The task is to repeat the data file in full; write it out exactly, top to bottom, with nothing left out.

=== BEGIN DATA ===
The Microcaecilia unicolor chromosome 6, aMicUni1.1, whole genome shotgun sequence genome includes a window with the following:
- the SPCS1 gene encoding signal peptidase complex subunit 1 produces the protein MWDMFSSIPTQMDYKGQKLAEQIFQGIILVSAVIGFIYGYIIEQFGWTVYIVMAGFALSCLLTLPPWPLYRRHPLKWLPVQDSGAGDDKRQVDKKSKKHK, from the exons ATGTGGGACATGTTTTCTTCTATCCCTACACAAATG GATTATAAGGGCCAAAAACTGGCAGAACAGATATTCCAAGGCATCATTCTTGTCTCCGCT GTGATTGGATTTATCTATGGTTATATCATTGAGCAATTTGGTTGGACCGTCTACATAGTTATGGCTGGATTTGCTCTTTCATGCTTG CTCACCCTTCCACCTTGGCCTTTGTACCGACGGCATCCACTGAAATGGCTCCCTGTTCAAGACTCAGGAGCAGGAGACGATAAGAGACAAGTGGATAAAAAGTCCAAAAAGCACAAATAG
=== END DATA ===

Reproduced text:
The Microcaecilia unicolor chromosome 6, aMicUni1.1, whole genome shotgun sequence genome includes a window with the following:
- the SPCS1 gene encoding signal peptidase complex subunit 1 produces the protein MWDMFSSIPTQMDYKGQKLAEQIFQGIILVSAVIGFIYGYIIEQFGWTVYIVMAGFALSCLLTLPPWPLYRRHPLKWLPVQDSGAGDDKRQVDKKSKKHK, from the exons ATGTGGGACATGTTTTCTTCTATCCCTACACAAATG GATTATAAGGGCCAAAAACTGGCAGAACAGATATTCCAAGGCATCATTCTTGTCTCCGCT GTGATTGGATTTATCTATGGTTATATCATTGAGCAATTTGGTTGGACCGTCTACATAGTTATGGCTGGATTTGCTCTTTCATGCTTG CTCACCCTTCCACCTTGGCCTTTGTACCGACGGCATCCACTGAAATGGCTCCCTGTTCAAGACTCAGGAGCAGGAGACGATAAGAGACAAGTGGATAAAAAGTCCAAAAAGCACAAATAG